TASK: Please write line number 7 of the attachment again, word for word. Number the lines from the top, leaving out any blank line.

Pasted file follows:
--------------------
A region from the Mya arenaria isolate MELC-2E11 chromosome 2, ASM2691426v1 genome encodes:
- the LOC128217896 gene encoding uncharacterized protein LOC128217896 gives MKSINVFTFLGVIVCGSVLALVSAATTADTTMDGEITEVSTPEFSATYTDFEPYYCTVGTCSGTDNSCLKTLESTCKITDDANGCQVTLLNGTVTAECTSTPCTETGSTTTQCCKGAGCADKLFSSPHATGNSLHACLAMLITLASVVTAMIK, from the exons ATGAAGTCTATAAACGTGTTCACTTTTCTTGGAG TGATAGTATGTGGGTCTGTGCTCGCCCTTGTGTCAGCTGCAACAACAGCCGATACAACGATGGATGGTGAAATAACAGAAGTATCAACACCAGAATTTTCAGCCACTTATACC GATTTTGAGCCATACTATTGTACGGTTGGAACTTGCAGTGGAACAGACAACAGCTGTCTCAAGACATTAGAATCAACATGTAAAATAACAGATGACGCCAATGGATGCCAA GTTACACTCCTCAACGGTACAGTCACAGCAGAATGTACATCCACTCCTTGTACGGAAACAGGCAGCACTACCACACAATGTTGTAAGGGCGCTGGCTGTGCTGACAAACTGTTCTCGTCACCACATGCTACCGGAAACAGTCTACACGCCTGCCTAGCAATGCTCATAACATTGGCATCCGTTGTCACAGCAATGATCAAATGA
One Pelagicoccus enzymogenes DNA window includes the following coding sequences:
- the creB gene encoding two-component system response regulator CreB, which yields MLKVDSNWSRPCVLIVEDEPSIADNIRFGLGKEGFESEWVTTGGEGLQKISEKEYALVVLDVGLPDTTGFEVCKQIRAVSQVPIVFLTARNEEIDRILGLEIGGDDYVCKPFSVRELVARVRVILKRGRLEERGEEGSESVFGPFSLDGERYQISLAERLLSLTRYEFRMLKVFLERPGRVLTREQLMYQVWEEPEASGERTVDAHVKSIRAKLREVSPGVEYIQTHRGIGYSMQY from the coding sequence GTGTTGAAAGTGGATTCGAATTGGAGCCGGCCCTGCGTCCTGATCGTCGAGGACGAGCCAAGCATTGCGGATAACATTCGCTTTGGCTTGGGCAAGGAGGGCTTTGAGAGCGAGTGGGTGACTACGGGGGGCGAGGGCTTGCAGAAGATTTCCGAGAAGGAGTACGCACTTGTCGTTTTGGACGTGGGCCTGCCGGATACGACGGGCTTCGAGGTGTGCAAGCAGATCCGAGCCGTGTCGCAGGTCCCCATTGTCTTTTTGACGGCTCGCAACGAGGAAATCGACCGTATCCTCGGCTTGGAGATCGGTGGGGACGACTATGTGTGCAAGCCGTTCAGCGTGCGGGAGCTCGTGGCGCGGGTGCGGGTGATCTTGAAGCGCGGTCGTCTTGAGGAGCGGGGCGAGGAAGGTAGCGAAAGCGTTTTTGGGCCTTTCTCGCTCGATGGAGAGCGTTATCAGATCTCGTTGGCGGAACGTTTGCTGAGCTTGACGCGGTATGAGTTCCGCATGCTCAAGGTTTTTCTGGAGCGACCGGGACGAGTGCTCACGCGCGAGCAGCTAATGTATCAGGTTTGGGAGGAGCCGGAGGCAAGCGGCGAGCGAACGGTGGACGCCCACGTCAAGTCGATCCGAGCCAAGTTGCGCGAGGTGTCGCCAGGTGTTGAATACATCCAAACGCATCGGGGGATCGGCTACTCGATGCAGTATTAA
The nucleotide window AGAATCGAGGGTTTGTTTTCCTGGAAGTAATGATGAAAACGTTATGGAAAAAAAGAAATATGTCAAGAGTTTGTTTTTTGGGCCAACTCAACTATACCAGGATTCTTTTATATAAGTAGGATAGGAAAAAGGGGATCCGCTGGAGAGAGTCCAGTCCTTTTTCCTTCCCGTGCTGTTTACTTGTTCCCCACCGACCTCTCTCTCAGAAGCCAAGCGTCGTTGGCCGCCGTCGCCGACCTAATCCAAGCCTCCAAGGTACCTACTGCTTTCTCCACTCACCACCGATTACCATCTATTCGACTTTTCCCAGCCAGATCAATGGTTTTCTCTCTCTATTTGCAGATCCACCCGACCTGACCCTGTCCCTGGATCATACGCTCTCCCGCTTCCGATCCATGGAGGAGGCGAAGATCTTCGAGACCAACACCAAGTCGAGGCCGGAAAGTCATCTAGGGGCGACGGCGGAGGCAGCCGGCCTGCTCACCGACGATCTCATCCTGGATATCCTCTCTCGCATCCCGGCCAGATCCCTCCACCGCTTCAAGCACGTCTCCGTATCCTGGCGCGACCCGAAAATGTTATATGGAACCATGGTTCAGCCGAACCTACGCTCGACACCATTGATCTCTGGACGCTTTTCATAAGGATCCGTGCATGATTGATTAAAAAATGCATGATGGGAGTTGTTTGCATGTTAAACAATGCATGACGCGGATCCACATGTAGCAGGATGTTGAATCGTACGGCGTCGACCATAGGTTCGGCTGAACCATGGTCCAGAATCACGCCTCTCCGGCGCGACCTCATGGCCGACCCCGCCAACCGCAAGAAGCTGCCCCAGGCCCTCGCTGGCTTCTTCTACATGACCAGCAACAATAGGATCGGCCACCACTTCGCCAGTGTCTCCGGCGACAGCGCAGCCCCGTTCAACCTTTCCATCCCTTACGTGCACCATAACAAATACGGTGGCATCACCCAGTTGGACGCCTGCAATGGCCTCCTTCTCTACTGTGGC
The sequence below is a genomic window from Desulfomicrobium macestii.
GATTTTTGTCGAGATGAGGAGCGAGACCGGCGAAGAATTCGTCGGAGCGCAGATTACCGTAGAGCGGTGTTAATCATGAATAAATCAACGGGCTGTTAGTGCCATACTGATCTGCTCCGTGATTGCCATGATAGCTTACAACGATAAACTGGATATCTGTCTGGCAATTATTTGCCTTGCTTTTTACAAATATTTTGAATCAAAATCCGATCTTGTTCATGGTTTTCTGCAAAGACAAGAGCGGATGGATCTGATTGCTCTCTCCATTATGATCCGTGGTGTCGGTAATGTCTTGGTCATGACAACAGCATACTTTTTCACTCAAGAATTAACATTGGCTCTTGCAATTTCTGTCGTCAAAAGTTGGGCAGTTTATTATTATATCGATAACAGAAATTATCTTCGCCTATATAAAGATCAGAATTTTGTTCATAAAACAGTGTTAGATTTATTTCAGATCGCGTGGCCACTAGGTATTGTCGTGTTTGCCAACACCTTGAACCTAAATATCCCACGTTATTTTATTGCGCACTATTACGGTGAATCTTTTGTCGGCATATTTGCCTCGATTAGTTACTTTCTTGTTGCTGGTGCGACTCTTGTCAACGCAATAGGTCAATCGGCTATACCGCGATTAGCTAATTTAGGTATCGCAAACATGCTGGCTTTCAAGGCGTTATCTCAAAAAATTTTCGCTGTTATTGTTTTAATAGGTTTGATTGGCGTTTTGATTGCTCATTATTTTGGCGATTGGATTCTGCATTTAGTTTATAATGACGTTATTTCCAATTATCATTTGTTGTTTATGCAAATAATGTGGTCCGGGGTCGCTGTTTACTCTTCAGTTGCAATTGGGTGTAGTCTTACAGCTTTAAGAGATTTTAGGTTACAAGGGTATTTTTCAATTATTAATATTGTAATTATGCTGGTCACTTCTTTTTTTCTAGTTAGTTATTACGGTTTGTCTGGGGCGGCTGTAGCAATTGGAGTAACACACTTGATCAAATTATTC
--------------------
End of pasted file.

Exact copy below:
GATTTTTGTCGAGATGAGGAGCGAGACCGGCGAAGAATTCGTCGGAGCGCAGATTACCGTAGAGCGGTGTTAATCATGAATAAATCAACGGGCTGTTAGTGCCATACTGATCTGCTCCGTGATTGCCATGATAGCTTACAACGATAAACTGGATATCTGTCTGGCAATTATTTGCCTTGCTTTTTACAAATATTTTGAATCAAAATCCGATCTTGTTCATGGTTTTCTGCAAAGACAAGAGCGGATGGATCTGATTGCTCTCTCCATTATGATCCGTGGTGTCGGTAATGTCTTGGTCATGACAACAGCATACTTTTTCACTCAAGAATTAACATTGGCTCTTGCAATTTCTGTCGTCAAAAGTTGGGCAGTTTATTATTATATCGATAACAGAAATTATCTTCGCCTATATAAAGATCAGAATTTTGTTCATAAAACAGTGTTAGATTTATTTCAGATCGCGTGGCCACTAGGTATTGTCGTGTTTGCCAACACCTTGAACCTAAATATCCCACGTTATTTTATTGCGCACTATTACGGTGAATCTTTTGTCGGCATATTTGCCTCGATTAGTTACTTTCTTGTTGCTGGTGCGACTCTTGTCAACGCAATAGGTCAATCGGCTATACCGCGATTAGCTAATTTAGGTATCGCAAACATGCTGGCTTTCAAGGCGTTATCTCAAAAAATTTTCGCTGTTATTGTTTTAATAGGTTTGATTGGCGTTTTGATTGCTCATTATTTTGGCGATTGGATTCTGCATTTAGTTTATAATGACGTTATTTCCAATTATCATTTGTTGTTTATGCAAATAATGTGGTCCGGGGTCGCTGTTTACTCTTCAGTTGCAATTGGGTGTAGTCTTACAGCTTTAAGAGATTTTAGGTTACAAGGGTATTTTTCAATTATTAATATTGTAATTATGCTGGTCACTTCTTTTTTTCTAGTTAGTTATTACGGTTTGTCTGGGGCGGCTGTAGCAATTGGAGTAACACACTTGATCAAATTATTC